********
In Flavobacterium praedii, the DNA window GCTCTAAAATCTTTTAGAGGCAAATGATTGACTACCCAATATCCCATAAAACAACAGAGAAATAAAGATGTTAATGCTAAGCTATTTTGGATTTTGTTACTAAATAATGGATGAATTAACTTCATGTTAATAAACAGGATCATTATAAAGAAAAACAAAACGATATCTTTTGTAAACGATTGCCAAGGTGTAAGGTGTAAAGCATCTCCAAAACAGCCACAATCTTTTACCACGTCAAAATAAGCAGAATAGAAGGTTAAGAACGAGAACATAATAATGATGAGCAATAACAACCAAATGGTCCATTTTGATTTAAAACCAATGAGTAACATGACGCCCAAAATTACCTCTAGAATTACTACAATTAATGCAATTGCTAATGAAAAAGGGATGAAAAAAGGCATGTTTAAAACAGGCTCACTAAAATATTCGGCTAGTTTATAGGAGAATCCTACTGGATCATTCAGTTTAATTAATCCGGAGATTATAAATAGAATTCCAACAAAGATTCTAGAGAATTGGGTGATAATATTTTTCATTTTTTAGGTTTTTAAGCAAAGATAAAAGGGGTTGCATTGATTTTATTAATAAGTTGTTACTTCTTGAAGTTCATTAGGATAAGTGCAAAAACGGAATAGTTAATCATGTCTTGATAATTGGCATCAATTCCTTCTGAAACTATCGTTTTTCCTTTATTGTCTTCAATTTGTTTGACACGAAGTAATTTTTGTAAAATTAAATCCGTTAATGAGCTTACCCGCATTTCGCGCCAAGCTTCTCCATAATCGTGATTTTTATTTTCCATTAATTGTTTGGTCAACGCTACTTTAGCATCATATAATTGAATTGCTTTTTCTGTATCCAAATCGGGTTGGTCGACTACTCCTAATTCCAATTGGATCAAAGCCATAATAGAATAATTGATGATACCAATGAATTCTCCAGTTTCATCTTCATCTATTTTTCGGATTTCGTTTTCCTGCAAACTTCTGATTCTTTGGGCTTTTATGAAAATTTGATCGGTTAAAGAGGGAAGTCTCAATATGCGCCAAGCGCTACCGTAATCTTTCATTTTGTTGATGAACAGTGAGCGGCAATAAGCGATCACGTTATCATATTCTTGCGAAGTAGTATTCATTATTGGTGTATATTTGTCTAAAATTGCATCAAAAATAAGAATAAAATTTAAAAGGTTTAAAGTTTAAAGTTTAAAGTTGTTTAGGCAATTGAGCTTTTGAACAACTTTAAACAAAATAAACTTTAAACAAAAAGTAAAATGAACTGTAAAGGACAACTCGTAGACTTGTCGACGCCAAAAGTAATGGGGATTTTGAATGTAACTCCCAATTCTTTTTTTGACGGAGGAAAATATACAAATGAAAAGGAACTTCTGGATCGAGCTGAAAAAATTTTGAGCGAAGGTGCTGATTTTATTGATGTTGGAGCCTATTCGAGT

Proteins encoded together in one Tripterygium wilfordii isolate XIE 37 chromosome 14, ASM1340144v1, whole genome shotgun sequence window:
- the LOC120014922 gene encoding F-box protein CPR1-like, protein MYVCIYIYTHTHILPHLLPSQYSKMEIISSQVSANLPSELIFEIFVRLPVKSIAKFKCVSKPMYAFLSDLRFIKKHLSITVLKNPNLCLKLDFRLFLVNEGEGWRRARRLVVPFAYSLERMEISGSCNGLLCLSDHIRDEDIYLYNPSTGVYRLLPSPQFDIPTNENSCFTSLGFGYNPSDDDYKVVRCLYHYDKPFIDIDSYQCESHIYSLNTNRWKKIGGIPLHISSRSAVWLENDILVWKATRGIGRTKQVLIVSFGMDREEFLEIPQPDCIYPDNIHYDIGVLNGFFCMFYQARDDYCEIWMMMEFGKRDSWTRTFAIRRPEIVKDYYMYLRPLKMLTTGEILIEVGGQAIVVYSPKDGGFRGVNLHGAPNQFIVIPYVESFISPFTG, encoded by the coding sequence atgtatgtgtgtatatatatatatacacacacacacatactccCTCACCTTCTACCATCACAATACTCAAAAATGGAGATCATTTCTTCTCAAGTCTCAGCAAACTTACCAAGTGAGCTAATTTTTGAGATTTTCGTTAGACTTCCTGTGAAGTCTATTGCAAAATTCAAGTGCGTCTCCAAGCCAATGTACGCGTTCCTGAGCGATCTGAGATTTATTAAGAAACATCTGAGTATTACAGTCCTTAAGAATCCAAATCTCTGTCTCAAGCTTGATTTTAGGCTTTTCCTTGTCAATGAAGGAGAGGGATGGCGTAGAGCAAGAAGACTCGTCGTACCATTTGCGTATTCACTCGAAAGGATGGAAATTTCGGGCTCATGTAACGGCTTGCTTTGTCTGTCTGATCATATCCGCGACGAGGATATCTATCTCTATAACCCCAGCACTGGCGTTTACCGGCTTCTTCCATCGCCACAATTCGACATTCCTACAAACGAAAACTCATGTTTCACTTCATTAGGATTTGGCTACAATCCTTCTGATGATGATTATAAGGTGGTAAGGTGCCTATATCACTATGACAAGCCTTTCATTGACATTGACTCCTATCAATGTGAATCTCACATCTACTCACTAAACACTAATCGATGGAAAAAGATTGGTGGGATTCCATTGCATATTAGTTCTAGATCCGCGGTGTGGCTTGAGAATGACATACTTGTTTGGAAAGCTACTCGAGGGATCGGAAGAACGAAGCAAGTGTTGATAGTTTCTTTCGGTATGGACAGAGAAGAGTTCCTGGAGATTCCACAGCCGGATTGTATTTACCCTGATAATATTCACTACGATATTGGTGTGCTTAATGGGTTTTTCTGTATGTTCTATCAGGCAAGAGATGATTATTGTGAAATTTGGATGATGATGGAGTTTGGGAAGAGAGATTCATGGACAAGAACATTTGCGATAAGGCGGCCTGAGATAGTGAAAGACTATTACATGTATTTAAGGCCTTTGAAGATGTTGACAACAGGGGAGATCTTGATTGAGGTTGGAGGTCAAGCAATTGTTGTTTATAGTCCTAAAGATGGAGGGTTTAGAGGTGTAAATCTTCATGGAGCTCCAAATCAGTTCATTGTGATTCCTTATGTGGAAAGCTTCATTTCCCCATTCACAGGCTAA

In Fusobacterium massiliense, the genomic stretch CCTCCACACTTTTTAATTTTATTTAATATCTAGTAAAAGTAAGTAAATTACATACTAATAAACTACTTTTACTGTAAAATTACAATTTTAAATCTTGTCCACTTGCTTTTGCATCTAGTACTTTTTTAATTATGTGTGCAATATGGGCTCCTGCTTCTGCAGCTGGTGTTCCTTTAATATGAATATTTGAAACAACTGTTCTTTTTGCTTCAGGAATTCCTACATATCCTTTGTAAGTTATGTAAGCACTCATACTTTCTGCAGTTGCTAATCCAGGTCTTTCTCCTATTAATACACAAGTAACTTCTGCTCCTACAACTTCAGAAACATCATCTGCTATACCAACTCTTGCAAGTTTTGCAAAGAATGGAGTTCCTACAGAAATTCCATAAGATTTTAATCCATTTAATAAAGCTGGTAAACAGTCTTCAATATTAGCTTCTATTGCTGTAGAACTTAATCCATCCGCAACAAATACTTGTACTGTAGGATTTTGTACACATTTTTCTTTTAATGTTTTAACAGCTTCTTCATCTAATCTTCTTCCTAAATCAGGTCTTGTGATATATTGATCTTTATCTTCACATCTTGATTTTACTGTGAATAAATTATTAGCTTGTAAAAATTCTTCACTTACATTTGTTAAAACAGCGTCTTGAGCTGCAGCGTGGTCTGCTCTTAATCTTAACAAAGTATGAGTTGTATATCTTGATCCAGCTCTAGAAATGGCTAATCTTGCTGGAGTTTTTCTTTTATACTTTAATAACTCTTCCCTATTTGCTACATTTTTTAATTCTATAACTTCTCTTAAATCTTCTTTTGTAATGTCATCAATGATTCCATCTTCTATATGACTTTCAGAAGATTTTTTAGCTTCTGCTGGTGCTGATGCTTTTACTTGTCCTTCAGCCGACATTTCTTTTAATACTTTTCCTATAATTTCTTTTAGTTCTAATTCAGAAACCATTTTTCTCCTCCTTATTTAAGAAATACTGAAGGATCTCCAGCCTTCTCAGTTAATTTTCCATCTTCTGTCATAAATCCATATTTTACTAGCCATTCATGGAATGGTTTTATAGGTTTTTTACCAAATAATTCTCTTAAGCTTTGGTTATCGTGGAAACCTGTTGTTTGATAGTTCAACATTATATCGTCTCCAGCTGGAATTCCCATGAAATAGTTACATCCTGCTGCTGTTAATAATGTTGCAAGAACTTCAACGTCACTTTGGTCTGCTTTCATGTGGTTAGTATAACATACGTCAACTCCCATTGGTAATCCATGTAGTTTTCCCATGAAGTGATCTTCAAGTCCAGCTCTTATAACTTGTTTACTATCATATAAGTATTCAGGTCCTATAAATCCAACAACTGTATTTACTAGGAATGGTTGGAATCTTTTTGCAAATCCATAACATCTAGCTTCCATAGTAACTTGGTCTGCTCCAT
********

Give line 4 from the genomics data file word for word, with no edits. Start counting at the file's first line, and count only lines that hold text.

In Fusobacterium massiliense, the genomic stretch CCTCCACACTTTTTAATTTTATTTAATATCTAGTAAAAGTAAGTAAATTACATACTAATAAACTACTTTTACTGTAAAATTACAATTTTAAATCTTGTCCACTTGCTTTTGCATCTAGTACTTTTTTAATTATGTGTGCAATATGGGCTCCTGCTTCTGCAGCTGGTGTTCCTTTAATATGAATATTTGAAACAACTGTTCTTTTTGCTTCAGGAATTCCTACATATCCTTTGTAAGTTATGTAAGCACTCATACTTTCTGCAGTTGCTAATCCAGGTCTTTCTCCTATTAATACACAAGTAACTTCTGCTCCTACAACTTCAGAAACATCATCTGCTATACCAACTCTTGCAAGTTTTGCAAAGAATGGAGTTCCTACAGAAATTCCATAAGATTTTAATCCATTTAATAAAGCTGGTAAACAGTCTTCAATATTAGCTTCTATTGCTGTAGAACTTAATCCATCCGCAACAAATACTTGTACTGTAGGATTTTGTACACATTTTTCTTTTAATGTTTTAACAGCTTCTTCATCTAATCTTCTTCCTAAATCAGGTCTTGTGATATATTGATCTTTATCTTCACATCTTGATTTTACTGTGAATAAATTATTAGCTTGTAAAAATTCTTCACTTACATTTGTTAAAACAGCGTCTTGAGCTGCAGCGTGGTCTGCTCTTAATCTTAACAAAGTATGAGTTGTATATCTTGATCCAGCTCTAGAAATGGCTAATCTTGCTGGAGTTTTTCTTTTATACTTTAATAACTCTTCCCTATTTGCTACATTTTTTAATTCTATAACTTCTCTTAAATCTTCTTTTGTAATGTCATCAATGATTCCATCTTCTATATGACTTTCAGAAGATTTTTTAGCTTCTGCTGGTGCTGATGCTTTTACTTGTCCTTCAGCCGACATTTCTTTTAATACTTTTCCTATAATTTCTTTTAGTTCTAATTCAGAAACCATTTTTCTCCTCCTTATTTAAGAAATACTGAAGGATCTCCAGCCTTCTCAGTTAATTTTCCATCTTCTGTCATAAATCCATATTTTACTAGCCATTCATGGAATGGTTTTATAGGTTTTTTACCAAATAATTCTCTTAAGCTTTGGTTATCGTGGAAACCTGTTGTTTGATAGTTCAACATTATATCGTCTCCAGCTGGAATTCCCATGAAATAGTTACATCCTGCTGCTGTTAATAATGTTGCAAGAACTTCAACGTCACTTTGGTCTGCTTTCATGTGGTTAGTATAACATACGTCAACTCCCATTGGTAATCCATGTAGTTTTCCCATGAAGTGATCTTCAAGTCCAGCTCTTATAACTTGTTTACTATCATATAAGTATTCAGGTCCTATAAATCCAACAACTGTATTTACTAGGAATGGTTGGAATCTTTTTGCAAATCCATAACATCTAGCTTCCATAGTAACTTGGTCTGCTCCAT